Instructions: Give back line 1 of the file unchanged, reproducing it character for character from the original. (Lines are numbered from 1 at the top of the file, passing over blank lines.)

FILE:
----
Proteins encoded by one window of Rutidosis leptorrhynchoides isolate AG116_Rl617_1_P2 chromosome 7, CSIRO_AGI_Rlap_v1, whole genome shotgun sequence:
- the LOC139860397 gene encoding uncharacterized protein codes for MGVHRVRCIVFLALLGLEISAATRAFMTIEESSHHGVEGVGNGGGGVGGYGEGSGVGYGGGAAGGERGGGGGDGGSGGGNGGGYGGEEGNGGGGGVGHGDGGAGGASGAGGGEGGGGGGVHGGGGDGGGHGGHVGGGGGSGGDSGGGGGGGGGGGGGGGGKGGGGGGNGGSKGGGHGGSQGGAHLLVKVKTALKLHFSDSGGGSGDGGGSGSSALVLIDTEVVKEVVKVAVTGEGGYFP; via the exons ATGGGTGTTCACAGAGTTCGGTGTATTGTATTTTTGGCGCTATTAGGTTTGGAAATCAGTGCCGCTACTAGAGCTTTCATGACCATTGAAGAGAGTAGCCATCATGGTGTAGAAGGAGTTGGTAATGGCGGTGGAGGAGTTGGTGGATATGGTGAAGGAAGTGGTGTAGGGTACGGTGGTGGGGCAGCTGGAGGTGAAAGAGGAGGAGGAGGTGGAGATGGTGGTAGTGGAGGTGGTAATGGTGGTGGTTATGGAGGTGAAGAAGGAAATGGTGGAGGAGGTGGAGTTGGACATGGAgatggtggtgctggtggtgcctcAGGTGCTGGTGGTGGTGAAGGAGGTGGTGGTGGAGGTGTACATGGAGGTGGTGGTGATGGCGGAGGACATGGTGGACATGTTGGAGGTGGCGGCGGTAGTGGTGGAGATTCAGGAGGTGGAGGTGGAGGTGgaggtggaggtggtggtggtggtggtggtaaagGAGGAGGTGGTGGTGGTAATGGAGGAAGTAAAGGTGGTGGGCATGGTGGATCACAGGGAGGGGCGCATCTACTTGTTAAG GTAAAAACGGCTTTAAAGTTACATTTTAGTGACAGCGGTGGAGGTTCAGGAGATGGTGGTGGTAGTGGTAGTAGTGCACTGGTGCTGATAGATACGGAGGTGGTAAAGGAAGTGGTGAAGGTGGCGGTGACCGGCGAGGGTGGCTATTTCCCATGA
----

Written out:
Proteins encoded by one window of Rutidosis leptorrhynchoides isolate AG116_Rl617_1_P2 chromosome 7, CSIRO_AGI_Rlap_v1, whole genome shotgun sequence: